Stress among Latinos does it vary by occupation and agricultural season?

Angie Ulrich, Yamile Molina, Katherine J. Briant, Lynn E. Onstad, Wade Copeland, Sarah E. Holte, Beti Thompson

Research output: Contribution to journalArticlepeer-review

2 Scopus citations


Objective: Stress is pervasive among Latino immigrants. We identified seasonal and occupational patterns in stress among rural Latino immigrants. Methods: During three agricultural periods, farmworker and non-farmworker participants responded to a 24-item stress questionnaire (Snipes et al, 2007). We measured the associations of stress with occupation, with season, and occupation within season, adjusting for demographic variables. Results: The highest levels of stress were observed in the pre-thinning season when pruning takes place among farmworkers. Stress is significantly higher in farmworkers compared with non-farmworkers only in the non-spray season when crops are dormant. Higher income was associated with decreased stress in the pre-thinning and thinning seasons when buds and small fruit are removed from orchards. Conclusions: Identification of strategies to reduce stress in Latino migrants is warranted. Although some sources of stress may be intractable, others may be amenable to intervention.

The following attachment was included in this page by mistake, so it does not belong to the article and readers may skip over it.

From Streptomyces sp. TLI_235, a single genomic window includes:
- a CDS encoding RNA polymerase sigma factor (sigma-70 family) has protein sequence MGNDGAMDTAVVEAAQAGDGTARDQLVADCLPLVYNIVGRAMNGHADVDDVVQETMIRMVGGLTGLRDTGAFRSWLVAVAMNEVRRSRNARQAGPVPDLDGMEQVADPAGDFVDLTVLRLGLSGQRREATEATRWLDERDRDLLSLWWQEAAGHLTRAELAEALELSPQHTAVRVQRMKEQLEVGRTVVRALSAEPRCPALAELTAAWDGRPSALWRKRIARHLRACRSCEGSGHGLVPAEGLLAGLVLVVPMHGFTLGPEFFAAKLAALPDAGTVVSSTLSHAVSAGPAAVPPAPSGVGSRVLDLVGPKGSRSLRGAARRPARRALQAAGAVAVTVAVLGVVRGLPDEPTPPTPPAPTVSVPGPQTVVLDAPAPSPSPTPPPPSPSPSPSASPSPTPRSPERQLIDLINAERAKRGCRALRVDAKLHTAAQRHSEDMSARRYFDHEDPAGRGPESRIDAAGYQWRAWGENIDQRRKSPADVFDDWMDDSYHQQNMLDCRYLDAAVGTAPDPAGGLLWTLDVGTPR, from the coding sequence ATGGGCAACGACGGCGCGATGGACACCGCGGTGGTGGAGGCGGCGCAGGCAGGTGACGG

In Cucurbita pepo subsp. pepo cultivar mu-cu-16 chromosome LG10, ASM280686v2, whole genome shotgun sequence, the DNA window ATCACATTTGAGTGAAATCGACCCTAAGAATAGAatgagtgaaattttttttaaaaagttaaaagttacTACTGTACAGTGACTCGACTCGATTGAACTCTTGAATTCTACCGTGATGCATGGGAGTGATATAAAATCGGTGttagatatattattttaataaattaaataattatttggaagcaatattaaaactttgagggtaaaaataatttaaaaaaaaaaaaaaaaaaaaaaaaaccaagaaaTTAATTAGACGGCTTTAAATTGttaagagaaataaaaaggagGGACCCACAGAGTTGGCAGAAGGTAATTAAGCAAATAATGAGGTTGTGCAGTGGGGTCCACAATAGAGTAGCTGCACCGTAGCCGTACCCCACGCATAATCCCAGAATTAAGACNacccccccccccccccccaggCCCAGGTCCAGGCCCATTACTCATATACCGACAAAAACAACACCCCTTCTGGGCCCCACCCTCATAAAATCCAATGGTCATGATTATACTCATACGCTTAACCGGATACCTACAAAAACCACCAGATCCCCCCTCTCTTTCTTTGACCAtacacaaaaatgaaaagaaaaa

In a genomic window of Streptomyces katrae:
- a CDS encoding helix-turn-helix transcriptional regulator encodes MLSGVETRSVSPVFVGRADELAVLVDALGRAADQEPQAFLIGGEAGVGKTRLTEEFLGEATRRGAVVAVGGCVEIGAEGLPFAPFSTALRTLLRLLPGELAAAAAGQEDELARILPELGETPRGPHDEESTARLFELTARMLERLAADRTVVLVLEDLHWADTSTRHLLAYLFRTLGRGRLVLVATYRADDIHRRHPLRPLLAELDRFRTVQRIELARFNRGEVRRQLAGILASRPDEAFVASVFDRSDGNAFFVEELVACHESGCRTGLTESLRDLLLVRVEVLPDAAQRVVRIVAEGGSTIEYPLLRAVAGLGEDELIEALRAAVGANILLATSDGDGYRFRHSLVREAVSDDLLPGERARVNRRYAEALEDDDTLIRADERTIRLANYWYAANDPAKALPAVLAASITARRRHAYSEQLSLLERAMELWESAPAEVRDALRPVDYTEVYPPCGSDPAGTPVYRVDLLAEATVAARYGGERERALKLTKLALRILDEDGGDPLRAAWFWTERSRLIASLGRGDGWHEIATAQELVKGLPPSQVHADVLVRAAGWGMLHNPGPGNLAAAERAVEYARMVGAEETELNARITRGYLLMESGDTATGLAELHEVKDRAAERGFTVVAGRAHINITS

Original languageEnglish (US)
Pages (from-to)810-814
Number of pages5
JournalJournal of occupational and environmental medicine
Issue number9
StatePublished - 2018
Externally publishedYes

Bibliographical note

Publisher Copyright:
Copyright © 2018 American College of Occupational and Environmental Medicine


  • Agricultural season
  • Farmworker
  • Hispanic
  • Latino
  • Non-farmworker
  • Stress


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